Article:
Sakhi Kandhei of Odisha preserved in Raja Dinkar Kelkar Museum, Pune

Sakhi kandhei (Also sakhi kundhei, sakhi nata) is a string puppetry show popular in the Indian state of Odisha,[1][2] especially in the Kendrapara district of Odisha. This form of art is still performed by local artists in and around Palakana, a small village in Kendrapara. Puppeteers generally form groups and travel from village to village for performing shows. Wooden dolls are tied to strings which are controlled by pulling and releasing the strings. Different expression by pulling the strings narrate tales from the Puranas and modern social life.[3] A group of artists perform music and give background voice for the narration of stories.[4][5][6][7]

Considering sakhi kandhei a dying art form, Odisha Sangeet Natak Akademi is taking steps to popularize and revive it.[8] A handful of puppeteers have taken initiatives to revive this art form.[9]

I carve out wooden puppets on orders received from puppet show operators. The dolls made by me fetch money, in addition to what I earn by staging the shows.

— Fakir Singh, puppeteer from Palakana


Wooden puppets are used in Sakhi kandhei which have three pieces; head and the two hands with the wrists with hole in them to insert fingers. The three pieces are joined together and long sleeved dresses are used to cover the bodies. Strings are attached to the thumb, limbs and other body parts which are pulled and released to give rhythmic gesture based on the story's narratives.[10][11]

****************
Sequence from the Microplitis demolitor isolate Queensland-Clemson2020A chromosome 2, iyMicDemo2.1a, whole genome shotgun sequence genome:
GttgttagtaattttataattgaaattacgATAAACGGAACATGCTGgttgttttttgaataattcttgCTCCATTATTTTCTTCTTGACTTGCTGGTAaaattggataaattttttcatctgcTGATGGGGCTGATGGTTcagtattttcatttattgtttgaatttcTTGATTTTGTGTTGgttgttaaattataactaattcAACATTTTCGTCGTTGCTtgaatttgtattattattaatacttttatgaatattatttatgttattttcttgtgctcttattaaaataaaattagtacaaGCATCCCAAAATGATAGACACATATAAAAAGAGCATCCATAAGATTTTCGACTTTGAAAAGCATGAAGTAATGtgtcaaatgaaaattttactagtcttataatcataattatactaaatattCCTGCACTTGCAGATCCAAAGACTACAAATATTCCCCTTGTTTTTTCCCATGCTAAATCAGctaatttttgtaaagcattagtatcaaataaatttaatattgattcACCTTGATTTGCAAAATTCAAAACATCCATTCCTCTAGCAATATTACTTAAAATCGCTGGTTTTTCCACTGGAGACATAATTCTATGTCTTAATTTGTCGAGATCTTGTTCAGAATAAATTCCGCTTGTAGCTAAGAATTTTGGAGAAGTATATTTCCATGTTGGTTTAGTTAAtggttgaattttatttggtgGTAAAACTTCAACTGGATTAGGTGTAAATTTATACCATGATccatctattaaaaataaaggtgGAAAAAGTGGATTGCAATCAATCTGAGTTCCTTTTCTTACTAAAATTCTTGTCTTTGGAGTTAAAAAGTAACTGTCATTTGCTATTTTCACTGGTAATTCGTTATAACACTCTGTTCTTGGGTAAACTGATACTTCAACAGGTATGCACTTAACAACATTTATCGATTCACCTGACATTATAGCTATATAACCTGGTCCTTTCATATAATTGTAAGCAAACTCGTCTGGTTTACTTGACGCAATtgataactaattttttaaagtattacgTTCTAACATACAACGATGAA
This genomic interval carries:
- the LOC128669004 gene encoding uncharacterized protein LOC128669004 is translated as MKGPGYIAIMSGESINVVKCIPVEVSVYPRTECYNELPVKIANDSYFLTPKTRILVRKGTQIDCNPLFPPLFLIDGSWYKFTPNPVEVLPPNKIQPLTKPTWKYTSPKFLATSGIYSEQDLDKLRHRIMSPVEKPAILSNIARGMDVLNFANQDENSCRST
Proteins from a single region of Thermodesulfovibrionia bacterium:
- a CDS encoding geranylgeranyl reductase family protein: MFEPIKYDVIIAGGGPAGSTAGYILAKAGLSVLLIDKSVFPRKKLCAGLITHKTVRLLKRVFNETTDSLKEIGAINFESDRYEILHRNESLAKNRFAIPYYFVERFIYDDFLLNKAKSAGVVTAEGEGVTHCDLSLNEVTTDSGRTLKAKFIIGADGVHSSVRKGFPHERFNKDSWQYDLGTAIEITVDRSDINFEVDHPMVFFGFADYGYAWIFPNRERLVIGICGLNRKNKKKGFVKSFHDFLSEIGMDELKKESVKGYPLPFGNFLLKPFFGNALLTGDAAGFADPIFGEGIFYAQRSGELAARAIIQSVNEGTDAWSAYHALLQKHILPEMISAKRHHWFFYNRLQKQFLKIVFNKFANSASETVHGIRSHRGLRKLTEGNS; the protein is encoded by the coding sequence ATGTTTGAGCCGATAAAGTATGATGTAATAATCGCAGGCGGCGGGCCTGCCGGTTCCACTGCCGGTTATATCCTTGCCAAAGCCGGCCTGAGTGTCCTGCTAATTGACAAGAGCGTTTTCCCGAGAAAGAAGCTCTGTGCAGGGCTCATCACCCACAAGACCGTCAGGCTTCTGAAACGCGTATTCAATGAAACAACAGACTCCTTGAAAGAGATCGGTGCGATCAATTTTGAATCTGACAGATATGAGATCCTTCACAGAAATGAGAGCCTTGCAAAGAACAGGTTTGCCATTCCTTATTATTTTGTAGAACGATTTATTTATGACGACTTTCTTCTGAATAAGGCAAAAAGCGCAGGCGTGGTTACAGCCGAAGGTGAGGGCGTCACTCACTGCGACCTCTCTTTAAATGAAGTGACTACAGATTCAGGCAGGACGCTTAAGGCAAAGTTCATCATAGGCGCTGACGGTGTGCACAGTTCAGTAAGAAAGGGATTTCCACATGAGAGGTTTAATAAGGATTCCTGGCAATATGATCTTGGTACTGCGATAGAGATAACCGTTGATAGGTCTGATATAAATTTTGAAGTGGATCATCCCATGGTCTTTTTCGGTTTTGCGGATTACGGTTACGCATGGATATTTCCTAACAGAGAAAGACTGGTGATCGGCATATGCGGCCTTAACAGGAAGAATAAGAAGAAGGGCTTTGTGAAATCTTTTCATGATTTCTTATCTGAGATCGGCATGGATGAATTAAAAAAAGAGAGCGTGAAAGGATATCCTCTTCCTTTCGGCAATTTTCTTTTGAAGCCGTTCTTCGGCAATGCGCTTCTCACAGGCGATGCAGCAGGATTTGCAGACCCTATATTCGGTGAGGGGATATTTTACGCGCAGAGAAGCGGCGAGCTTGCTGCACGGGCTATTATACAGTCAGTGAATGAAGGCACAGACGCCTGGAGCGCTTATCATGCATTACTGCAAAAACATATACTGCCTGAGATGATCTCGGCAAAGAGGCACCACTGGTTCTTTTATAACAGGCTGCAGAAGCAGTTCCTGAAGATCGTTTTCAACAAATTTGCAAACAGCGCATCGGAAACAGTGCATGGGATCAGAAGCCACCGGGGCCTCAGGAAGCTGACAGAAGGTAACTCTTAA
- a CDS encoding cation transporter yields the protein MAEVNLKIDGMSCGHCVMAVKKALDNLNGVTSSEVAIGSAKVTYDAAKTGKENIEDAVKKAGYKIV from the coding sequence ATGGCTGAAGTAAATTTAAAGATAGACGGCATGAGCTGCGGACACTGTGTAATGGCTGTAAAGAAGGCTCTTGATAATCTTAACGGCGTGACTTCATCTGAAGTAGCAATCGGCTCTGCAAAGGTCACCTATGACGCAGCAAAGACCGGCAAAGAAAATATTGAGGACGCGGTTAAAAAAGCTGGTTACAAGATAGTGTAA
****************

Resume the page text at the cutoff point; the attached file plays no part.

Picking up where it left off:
It’s a tough battle to keep the art alive when more attractive means of entertainment are bombarded round the clock on the electronic media. So, the question is how long these handful of artistes will be able to carry on the ancient traditional art to future generations.

— Basudeb Das, Puppetry researcher[4][5][6][7]


  1. ^ Communication and the Traditional Media: Papers and Proceedings of Seminar. Indian Institute of Mass Communication. 1981.
  2. ^ Mukherjee, Anusua (25 November 2017). "Puppetry in Odisha: who is pulling the strings?". The Hindu. ISSN 0971-751X. Retrieved 13 January 2021.
  3. ^ Cultural Heritage of Orissa: Justice Sri Harihar Mahapatra Felicitation Volume. Institute of Oriental and Orissan Studies. 1993.
  4. ^ a b "String puppetry – A dying art form". The Indian Express. 26 February 2014. Retrieved 27 February 2014.
  5. ^ a b "A dying art form". 26 February 2014. Retrieved 27 February 2014.
  6. ^ a b "String puppetry – A dying art form". OTV. 25 February 2014. Archived from the original on 3 March 2014. Retrieved 27 February 2014.
  7. ^ a b "String puppetry: A dying art form". The Jagran. 25 February 2014. Retrieved 27 February 2014.
  8. ^ Singha, Minati (25 March 2011). "Dying art forms find a stage in city". The Times of India. Retrieved 27 February 2014.
  9. ^ "String puppetry – A dying art form". Press Trust of India. 25 February 2014. Retrieved 27 February 2014.
  10. ^ Kala Vikash Kendra, Cuttack (1985). Journal.
  11. ^ Sunil Kothari; Ranjita Karlekar (1989). Damaru, Essays on the Theatre & Theatre Crafts of Eastern India. Council and the Centre.

See also